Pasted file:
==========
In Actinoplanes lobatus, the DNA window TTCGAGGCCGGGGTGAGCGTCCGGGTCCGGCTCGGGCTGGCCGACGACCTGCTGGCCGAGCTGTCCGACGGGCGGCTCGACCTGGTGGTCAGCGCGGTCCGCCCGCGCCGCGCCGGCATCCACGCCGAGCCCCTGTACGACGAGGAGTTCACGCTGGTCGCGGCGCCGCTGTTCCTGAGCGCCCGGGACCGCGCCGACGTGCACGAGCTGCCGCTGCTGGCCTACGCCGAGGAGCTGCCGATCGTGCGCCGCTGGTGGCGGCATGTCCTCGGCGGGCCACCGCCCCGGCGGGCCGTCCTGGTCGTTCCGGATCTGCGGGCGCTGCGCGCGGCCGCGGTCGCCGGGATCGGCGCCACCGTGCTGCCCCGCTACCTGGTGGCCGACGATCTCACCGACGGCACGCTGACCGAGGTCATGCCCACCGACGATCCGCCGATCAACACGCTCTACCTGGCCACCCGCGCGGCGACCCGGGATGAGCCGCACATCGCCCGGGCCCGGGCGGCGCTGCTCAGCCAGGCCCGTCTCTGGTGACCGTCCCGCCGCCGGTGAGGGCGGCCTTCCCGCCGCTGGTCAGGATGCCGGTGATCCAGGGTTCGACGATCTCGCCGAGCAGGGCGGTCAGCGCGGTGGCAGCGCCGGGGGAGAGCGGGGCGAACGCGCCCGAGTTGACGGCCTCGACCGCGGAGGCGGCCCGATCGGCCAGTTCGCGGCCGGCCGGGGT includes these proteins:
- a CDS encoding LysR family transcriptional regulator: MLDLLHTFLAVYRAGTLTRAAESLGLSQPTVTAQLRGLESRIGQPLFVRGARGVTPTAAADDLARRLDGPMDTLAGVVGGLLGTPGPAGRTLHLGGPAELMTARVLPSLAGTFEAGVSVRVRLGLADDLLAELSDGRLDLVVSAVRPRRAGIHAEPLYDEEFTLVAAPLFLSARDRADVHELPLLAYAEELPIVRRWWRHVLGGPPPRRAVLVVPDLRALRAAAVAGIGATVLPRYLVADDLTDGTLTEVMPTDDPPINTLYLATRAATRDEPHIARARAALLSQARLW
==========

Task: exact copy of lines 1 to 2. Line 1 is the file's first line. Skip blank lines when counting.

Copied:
In Actinoplanes lobatus, the DNA window TTCGAGGCCGGGGTGAGCGTCCGGGTCCGGCTCGGGCTGGCCGACGACCTGCTGGCCGAGCTGTCCGACGGGCGGCTCGACCTGGTGGTCAGCGCGGTCCGCCCGCGCCGCGCCGGCATCCACGCCGAGCCCCTGTACGACGAGGAGTTCACGCTGGTCGCGGCGCCGCTGTTCCTGAGCGCCCGGGACCGCGCCGACGTGCACGAGCTGCCGCTGCTGGCCTACGCCGAGGAGCTGCCGATCGTGCGCCGCTGGTGGCGGCATGTCCTCGGCGGGCCACCGCCCCGGCGGGCCGTCCTGGTCGTTCCGGATCTGCGGGCGCTGCGCGCGGCCGCGGTCGCCGGGATCGGCGCCACCGTGCTGCCCCGCTACCTGGTGGCCGACGATCTCACCGACGGCACGCTGACCGAGGTCATGCCCACCGACGATCCGCCGATCAACACGCTCTACCTGGCCACCCGCGCGGCGACCCGGGATGAGCCGCACATCGCCCGGGCCCGGGCGGCGCTGCTCAGCCAGGCCCGTCTCTGGTGACCGTCCCGCCGCCGGTGAGGGCGGCCTTCCCGCCGCTGGTCAGGATGCCGGTGATCCAGGGTTCGACGATCTCGCCGAGCAGGGCGGTCAGCGCGGTGGCAGCGCCGGGGGAGAGCGGGGCGAACGCGCCCGAGTTGACGGCCTCGACCGCGGAGGCGGCCCGATCGGCCAGTTCGCGGCCGGCCGGGGT includes these proteins:
- a CDS encoding LysR family transcriptional regulator: MLDLLHTFLAVYRAGTLTRAAESLGLSQPTVTAQLRGLESRIGQPLFVRGARGVTPTAAADDLARRLDGPMDTLAGVVGGLLGTPGPAGRTLHLGGPAELMTARVLPSLAGTFEAGVSVRVRLGLADDLLAELSDGRLDLVVSAVRPRRAGIHAEPLYDEEFTLVAAPLFLSARDRADVHELPLLAYAEELPIVRRWWRHVLGGPPPRRAVLVVPDLRALRAAAVAGIGATVLPRYLVADDLTDGTLTEVMPTDDPPINTLYLATRAATRDEPHIARARAALLSQARLW